A visit to Malaysia is a must as part of your trip through Southeast Asia or if you’re looking for a tropical getaway close to home. Comprising Peninsular Malaysia and East Malaysia, this country is a land of ‘diversity’ – cultures, religions, languages and landscapes.
This melting pot resulted in a very diverse country, especially where it matters most to me: food!
Malaysian food brings together Malay, Chinese and Indian cuisines, and features a regional specialty, Nyonya, which mixes Chinese and Malay kitchens. Malaysian food means spices, blunt flavours, and more! Malaysians love to eat and love to go out to eat – all five times a day. Vendors or street food is the best way to eat in Malaysia. At street stalls or hawker centres, the stall owner specializes in only a few dishes. Embrace the chaos, emergency arrangements, and no air conditioning that usually comes with it and your stomach will thank you for it.
Launch your Malaysian adventure from the nation’s bustling capital city: KL. From the very high Skybridge across Petronas Twin Towers(Kuala Lumpur City Centre), you’ll get a taste of this sprawling metropolis (buy tickets early to avoid disappointment). On the ground floor, explore the city center on foot through Chinatown and Little India, shop till you drop at Jalan Bukit Bintang and sample Malaysian specialties at Jalan Alor Hawker Centre.
Find your green rest at Lake Gardens (Jalan Kebun Bunga, Lake Perdana) or Butterfly Garden (Perdana Lake Park, Cendarasari Street). Nearest KL, Batu Caves (Sri Subramaniam Temple) is a Hindu religious site consisting of three enormous limestone caves. It’s home to the Thaipusam festival and some pretty awesome rock climbing too.
This small island off the northwest coast is a must-visit for its heritage and street food. While you’ll find great food everywhere in Malaysia, you’ll be in a foodie’s paradise Penang where the quality is unbeatable (thanks to fierce competition between stall owners) and the variety is endless. With its colonial architecture – recognized with UNESCO World Heritage status – the capital city of George Town is best explored on historic streets.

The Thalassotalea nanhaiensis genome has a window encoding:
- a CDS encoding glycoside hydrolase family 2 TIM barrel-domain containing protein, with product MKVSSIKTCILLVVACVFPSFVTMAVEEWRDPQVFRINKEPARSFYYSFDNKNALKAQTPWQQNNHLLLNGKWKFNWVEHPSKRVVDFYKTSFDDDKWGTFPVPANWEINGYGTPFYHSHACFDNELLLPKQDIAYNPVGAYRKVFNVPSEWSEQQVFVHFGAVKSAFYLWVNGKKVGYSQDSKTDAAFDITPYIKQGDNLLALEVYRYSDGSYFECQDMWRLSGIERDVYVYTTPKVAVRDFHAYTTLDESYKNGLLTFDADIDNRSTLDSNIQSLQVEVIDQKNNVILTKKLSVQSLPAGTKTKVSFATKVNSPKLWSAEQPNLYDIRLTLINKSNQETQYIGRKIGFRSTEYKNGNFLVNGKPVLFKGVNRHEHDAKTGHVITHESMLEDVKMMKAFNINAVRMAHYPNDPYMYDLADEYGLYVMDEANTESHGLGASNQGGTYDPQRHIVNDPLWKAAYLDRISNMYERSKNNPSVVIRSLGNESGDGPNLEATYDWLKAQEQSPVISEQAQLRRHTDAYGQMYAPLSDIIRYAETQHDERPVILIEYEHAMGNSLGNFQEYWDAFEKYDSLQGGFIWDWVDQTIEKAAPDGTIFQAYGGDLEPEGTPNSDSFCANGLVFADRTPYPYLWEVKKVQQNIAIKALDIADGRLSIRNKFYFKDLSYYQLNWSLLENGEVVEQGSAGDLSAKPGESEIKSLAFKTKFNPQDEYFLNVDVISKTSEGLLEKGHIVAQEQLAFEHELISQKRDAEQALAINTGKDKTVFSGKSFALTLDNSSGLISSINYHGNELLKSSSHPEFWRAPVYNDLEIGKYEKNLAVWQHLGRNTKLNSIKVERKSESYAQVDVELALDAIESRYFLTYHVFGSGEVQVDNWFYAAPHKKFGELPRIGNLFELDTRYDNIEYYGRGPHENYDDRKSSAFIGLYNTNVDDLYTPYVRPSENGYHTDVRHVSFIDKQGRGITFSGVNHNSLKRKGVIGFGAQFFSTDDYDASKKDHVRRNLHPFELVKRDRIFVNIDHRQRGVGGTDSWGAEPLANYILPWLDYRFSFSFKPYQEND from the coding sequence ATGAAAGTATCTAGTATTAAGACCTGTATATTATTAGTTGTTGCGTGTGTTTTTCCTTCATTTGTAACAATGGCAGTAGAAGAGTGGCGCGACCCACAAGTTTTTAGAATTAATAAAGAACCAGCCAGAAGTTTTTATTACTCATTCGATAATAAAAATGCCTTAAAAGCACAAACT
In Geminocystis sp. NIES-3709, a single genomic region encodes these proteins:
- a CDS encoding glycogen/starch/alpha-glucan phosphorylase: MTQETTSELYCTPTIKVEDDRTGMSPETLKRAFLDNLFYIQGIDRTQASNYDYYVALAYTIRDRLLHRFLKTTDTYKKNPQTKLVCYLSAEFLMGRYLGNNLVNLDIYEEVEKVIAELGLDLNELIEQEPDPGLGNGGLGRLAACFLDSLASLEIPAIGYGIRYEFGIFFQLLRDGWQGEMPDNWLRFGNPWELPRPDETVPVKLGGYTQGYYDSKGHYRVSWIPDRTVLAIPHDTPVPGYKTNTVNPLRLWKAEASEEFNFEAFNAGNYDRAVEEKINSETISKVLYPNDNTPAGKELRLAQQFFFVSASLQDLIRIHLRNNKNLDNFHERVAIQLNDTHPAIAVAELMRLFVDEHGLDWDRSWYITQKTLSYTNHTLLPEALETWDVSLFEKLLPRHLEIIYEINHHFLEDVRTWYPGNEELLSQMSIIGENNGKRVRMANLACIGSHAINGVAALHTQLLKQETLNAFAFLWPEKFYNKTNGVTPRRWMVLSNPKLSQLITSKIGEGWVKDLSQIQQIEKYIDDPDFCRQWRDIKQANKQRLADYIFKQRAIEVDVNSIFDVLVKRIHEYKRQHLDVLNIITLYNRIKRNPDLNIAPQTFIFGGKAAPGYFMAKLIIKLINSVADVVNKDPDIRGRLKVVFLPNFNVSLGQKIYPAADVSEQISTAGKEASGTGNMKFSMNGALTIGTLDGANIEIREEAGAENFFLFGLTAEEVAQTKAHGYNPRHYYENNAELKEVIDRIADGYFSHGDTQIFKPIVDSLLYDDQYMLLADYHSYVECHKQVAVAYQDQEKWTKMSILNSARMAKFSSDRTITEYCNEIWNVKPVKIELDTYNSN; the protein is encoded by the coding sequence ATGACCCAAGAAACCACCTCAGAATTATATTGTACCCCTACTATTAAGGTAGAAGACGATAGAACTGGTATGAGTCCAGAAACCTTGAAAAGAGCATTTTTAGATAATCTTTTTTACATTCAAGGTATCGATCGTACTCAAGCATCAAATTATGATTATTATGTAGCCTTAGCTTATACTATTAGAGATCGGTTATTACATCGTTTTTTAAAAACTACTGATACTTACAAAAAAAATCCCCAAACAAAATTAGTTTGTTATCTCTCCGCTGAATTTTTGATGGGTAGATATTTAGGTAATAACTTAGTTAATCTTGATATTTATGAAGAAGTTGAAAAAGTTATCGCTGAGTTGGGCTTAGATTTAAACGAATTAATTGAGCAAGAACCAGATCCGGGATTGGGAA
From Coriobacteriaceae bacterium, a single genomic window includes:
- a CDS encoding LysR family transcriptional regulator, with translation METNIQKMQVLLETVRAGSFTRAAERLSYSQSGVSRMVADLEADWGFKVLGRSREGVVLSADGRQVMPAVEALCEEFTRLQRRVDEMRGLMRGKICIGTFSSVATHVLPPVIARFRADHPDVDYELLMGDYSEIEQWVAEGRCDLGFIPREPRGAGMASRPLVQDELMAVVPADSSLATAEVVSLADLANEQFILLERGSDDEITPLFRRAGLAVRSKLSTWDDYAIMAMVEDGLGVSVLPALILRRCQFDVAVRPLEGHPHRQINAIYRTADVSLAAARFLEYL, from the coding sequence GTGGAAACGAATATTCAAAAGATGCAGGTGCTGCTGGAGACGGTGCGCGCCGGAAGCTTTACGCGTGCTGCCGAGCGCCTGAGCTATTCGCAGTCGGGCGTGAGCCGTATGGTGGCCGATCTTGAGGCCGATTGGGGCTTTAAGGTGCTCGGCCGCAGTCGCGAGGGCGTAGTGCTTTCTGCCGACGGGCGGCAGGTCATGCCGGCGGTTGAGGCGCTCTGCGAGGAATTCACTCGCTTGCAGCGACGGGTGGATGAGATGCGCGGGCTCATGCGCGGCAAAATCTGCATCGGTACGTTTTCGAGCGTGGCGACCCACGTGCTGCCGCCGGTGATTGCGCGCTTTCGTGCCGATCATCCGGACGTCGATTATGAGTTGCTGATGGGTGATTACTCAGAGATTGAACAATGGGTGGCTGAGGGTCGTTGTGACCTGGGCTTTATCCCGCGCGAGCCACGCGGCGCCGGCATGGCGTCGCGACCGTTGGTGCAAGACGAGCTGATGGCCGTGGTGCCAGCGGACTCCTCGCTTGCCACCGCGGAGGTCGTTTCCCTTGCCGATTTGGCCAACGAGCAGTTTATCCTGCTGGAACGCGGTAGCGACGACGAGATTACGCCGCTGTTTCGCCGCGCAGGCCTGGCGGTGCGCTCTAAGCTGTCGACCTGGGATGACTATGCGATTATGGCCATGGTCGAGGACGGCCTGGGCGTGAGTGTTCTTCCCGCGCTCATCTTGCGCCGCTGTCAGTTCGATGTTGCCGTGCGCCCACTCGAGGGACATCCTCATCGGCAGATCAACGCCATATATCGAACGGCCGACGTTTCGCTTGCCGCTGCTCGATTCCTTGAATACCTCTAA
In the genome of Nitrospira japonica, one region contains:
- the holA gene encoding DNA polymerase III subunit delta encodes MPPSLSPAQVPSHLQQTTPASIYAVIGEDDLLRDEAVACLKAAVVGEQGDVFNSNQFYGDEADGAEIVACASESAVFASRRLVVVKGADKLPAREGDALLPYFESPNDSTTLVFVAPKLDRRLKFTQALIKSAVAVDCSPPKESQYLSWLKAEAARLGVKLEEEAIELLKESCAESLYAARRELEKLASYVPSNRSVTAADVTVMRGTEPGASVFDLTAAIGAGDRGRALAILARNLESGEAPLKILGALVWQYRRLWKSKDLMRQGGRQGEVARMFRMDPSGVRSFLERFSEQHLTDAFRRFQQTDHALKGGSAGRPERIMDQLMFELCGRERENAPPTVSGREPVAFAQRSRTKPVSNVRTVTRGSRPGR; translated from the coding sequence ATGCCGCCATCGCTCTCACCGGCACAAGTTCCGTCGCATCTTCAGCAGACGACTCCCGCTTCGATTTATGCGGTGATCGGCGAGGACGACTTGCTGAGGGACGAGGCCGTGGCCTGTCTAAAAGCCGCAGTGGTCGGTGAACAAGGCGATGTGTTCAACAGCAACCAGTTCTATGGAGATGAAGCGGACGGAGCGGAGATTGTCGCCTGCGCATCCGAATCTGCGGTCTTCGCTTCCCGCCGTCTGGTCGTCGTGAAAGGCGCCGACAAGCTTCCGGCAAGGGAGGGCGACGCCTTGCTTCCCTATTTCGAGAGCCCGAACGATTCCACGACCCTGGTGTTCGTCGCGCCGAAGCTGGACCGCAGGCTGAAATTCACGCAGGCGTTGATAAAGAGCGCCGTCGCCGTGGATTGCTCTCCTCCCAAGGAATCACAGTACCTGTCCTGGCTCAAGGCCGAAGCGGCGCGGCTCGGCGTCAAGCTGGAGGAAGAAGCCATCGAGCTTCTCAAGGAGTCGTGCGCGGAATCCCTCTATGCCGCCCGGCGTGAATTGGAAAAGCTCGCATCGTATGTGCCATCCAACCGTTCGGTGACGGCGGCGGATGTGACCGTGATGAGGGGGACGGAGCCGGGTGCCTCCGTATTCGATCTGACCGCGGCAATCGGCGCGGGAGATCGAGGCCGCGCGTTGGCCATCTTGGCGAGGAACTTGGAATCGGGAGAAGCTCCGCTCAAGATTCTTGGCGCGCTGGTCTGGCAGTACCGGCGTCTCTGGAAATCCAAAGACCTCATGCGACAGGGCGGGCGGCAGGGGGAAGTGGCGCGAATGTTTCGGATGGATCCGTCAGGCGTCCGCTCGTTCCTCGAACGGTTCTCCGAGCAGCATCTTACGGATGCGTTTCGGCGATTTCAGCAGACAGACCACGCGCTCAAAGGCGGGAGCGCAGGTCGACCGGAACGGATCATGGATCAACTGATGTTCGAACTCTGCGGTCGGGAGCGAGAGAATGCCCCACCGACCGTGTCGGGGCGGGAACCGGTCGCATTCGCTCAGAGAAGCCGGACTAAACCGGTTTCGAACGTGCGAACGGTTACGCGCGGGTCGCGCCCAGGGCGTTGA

You’ll enjoy panoramic views of the city from Penang Hill or the stunning hillside Kek Lok Si temple (No.1, Tokong Kek Lok Si) and enjoy the beautiful evening sea breeze at the Gurney Drive night food market.
If you want to relax, Malaysia has plenty of beaches to choose from depending on the season and your preference. off the west coast, Langkawi and easily accessible Pangkor island, the former most visited by tourists (it also has duty-free status). For a more pristine environment and great snorkelling, head to the east coast where Stop Island is a magnet for backpackers with lots of budget accommodations and a relaxed atmosphere.
Further south, Pulau Tioman is the most developed and easily accessible east coast island from Singapore. Practical tip: especially for the east coast, keep monsoons in mind – lots of places are closed at this time and besides, it’s no fun sitting inside all day on the beach!
Once a Portuguese, Dutch and British stronghold and now a UNESCO World Heritage site, the regional city of Melaka (also known as Malacca) provides a window into Malaysia’s colonial past. Go back in time at the Museum of History & Ethnography (corner of City Street and Church Street) at Stadthuys – the former residence of the Dutch governor; browse the antique shops around Jonker Street; and enjoy local delights at the Nyonya or Portuguese-Eurasian restaurants.
To escape the heat, head to the beautiful hills Cameron Highlands, was once a popular vacation spot during the British colonial period. With an elevation of over 1500m and a mild climate, British summer is here all year round! While there are strawberry farms, scenic hikes and colorful markets to see, the real attraction is the tea plantations that sculpt the landscape. Your cup of tea at the hilltop BOH Tea Center comes with milk, sugar and spectacular views of the surrounding plantations.
State Park National Park
Be mesmerized by the primeval rainforest in the oldest national park in the country, and after the sun goes down, spend the night in the jungle! Take a canopy-level walk along the suspension bridge, explore the charted trails, take a challenging guided walk into the virgin forest, or cruise the river on a boat cruise. Leeches are given. Eek!
Nature lovers should cross over to Sabah and Sarawak in East Malaysia where they will be rewarded with the world’s best dive at Sipadan Island, meeting orangutans at Sepilok Sanctuary (Sepilok Road, Sabah) and overcame the highest mountain in Southeast Asia Mount Kinabalu (4095m).
Want to feel the tropical atmosphere? Book your flight to Malaysia and start your adventure.
Becky Hillard love to explore new culture and very close to Thailand. He’s not brave enough to visit the top of the Petronas Twin Towers in KL!